Julie DeNeen has her bachelor’s degree in Clinical Psychology from the University of New Haven. She spent several years working for a local Connecticut school at the district level, implementing new technologies to help students and teachers in the classroom. She also taught workshops to teachers about the importance of digital student management software, designed to keep students, parents, and teachers connected to the learning process.

Read more: http://newsroom.opencolleges.edu.au/features/30-storytelling-tips-for-educators/#ixzz2Cv38o1qf

Read more: http://newsroom.opencolleges.edu.au/features/30-storytelling-tips-for-educators/#ixzz2Cv2bac76

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Encourage full class participation with “chalk talk”

Last week I was introduced to the idea of “chalk talk” from a fabulous co-worker of mine.  What is chalk talk? Chalk talk is a silent way to generate ideas, solve a problem, or reflect on your learning. Student’s remain silent and they can comment on other student’s writing  generate their own ideas, or contribute to the class with a marker or a piece of chalk. You can even make it digital with a wallwisher.

 

My First Chalk Talk

After my class had a successful socratic seminar, I decided to put a prompt on the board (see image below) and I gave white board markers to my students. They had to go up to the board and write a statement, a reflection, a comment,  or a question. When a student was done writing they gave their marker to another student who did not reflect on the board. By the end of class we had a semi-organized interesting collection related to essencial question about political culture and politicians  My students liked the quiet generated by the class and they liked that they could to reflect on what other students were writing. I was especially moved by their ability to make connections to concepts learned from previous units or current events.  I have to say I was impressed chalk talk and my students said they liked how it made everyone participate silently!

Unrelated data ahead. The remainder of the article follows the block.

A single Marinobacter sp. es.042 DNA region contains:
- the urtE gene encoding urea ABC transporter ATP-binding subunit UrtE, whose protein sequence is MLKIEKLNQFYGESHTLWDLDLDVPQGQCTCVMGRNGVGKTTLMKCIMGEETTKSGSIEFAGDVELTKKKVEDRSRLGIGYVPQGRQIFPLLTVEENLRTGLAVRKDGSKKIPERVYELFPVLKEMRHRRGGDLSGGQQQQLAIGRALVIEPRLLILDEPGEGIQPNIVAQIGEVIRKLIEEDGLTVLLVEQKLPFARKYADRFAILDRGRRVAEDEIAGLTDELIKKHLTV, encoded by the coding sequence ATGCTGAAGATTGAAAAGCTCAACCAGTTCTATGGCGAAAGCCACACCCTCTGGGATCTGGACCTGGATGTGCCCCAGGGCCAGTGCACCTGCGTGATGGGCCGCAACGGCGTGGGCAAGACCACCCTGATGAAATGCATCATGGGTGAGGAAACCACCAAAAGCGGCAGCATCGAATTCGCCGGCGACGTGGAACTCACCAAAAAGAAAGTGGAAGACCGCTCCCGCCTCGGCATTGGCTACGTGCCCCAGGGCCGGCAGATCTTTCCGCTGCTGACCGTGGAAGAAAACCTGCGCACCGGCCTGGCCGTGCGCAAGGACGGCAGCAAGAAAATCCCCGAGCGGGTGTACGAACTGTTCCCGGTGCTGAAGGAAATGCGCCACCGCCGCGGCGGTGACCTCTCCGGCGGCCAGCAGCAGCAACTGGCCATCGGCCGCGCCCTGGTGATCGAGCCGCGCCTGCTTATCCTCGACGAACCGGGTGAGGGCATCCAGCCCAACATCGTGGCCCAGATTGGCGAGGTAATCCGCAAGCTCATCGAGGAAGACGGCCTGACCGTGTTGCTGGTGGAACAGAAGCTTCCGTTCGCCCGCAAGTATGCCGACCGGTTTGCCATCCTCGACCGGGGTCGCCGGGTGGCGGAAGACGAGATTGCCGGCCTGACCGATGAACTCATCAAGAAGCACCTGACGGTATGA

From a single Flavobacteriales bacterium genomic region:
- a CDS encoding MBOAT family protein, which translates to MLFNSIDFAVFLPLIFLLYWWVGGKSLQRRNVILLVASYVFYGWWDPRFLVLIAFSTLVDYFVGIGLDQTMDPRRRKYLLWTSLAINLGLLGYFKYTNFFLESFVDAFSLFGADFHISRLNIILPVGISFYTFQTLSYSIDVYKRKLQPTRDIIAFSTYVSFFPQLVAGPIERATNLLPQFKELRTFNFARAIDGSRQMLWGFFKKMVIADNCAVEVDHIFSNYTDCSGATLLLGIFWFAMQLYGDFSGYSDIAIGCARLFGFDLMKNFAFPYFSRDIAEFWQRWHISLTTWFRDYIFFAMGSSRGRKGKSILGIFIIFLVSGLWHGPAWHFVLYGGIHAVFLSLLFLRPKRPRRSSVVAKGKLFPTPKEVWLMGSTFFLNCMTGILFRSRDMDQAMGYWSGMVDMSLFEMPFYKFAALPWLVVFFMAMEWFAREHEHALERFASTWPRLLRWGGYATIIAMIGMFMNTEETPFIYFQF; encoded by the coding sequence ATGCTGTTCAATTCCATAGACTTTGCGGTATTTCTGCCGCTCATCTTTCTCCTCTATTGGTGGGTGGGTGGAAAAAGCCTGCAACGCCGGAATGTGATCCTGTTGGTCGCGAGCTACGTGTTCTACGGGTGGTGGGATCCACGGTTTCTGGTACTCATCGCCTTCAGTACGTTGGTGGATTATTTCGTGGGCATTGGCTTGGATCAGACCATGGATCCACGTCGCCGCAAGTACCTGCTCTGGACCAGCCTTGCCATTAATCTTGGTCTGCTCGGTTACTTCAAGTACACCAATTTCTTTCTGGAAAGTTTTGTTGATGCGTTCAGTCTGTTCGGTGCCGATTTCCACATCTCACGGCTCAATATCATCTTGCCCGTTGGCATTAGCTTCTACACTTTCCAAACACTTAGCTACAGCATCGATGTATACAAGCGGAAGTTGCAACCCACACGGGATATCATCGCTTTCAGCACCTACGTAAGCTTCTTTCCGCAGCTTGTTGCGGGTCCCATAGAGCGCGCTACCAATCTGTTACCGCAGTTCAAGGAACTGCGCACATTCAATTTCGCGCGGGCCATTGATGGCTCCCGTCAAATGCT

How can you use Chalk Talk in a Lesson about Hurricane Sandy?

I am going to do another Chalk Talk on Monday, our first day back after the Hurricane to reflect about the government’s relief effort.  I think it will be an interesting way to connect the government’s response to my government course. I think I am going to make my question: “Does the government have a responsibility to get involved after a natural disaster such as a hurricane?”

 

For more information about Chalk Talk visit the Education Alliance from Brown University.

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Part 2: Evernote for the Social Studies

Last week, I posted at what you can do with Evernote.  Hopefully you’ve had a chance to get hands-on with Evernote in the last few days and got a feel for how awesome it really is.  Once you do get started with Evernote, you’ll wonder what you did without it.

Evernote in History Class

(Photo courtesy: Library of Congress)